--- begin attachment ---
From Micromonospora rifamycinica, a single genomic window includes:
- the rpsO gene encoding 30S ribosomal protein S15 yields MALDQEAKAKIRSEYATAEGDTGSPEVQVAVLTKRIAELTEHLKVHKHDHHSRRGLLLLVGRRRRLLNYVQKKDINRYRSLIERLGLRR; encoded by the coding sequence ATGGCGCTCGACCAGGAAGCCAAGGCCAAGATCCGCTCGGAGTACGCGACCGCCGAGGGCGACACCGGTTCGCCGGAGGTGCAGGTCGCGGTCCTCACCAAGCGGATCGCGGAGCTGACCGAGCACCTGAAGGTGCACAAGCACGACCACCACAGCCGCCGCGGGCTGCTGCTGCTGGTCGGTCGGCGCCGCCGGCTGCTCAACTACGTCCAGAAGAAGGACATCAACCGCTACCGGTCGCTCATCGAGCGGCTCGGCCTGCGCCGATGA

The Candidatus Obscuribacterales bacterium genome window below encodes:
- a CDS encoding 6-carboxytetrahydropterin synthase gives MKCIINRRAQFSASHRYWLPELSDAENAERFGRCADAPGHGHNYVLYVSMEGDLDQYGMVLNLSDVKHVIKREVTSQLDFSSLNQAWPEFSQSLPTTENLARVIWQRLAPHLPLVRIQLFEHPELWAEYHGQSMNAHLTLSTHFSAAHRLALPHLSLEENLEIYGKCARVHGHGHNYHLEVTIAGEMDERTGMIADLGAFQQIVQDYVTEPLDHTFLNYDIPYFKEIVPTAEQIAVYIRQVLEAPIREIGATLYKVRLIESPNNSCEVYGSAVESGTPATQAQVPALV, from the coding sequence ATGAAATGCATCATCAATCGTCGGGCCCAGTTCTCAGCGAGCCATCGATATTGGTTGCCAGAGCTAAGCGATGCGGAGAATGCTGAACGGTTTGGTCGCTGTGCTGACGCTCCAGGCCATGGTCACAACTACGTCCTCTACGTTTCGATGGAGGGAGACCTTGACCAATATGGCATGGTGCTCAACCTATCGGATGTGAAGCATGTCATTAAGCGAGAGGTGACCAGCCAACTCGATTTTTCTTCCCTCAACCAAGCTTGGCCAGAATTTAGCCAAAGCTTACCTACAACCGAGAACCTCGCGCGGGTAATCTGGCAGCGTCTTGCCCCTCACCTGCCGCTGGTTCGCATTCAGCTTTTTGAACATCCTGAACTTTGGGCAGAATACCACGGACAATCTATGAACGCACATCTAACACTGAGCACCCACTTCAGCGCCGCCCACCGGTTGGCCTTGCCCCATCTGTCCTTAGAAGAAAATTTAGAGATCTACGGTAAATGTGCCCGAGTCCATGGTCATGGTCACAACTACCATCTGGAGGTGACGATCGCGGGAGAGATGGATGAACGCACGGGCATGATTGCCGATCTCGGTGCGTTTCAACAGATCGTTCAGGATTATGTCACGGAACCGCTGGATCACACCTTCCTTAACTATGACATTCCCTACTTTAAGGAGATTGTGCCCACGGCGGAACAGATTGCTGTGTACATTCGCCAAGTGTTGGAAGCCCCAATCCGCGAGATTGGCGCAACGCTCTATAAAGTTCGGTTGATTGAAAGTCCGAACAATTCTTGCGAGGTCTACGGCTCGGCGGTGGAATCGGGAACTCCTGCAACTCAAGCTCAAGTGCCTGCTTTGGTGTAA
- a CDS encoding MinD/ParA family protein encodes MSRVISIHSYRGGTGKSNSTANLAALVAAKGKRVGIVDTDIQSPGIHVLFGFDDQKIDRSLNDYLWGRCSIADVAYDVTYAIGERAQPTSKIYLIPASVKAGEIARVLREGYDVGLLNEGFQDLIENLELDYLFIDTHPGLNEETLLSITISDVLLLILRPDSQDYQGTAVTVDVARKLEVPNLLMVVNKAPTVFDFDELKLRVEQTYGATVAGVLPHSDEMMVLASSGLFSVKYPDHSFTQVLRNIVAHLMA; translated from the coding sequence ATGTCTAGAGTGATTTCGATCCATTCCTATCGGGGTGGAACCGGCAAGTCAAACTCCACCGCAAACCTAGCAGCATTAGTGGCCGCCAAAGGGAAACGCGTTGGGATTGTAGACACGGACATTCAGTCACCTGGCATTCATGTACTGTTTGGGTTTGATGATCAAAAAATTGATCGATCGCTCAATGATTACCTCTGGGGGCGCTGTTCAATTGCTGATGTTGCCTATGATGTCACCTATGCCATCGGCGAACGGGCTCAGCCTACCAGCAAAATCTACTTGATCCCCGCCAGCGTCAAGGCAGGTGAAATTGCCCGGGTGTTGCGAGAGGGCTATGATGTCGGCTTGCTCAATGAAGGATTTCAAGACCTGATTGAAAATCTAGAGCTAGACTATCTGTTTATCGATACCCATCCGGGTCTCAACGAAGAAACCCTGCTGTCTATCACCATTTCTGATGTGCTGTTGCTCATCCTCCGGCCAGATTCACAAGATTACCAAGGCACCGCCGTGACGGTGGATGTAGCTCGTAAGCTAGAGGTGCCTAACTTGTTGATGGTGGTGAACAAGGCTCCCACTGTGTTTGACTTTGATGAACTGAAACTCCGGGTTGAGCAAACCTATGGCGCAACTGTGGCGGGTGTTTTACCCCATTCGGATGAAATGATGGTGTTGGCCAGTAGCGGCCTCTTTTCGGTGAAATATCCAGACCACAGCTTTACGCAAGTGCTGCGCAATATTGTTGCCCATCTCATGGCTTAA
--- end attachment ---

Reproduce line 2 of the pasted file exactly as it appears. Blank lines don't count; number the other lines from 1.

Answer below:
- the rpsO gene encoding 30S ribosomal protein S15 yields MALDQEAKAKIRSEYATAEGDTGSPEVQVAVLTKRIAELTEHLKVHKHDHHSRRGLLLLVGRRRRLLNYVQKKDINRYRSLIERLGLRR; encoded by the coding sequence ATGGCGCTCGACCAGGAAGCCAAGGCCAAGATCCGCTCGGAGTACGCGACCGCCGAGGGCGACACCGGTTCGCCGGAGGTGCAGGTCGCGGTCCTCACCAAGCGGATCGCGGAGCTGACCGAGCACCTGAAGGTGCACAAGCACGACCACCACAGCCGCCGCGGGCTGCTGCTGCTGGTCGGTCGGCGCCGCCGGCTGCTCAACTACGTCCAGAAGAAGGACATCAACCGCTACCGGTCGCTCATCGAGCGGCTCGGCCTGCGCCGATGA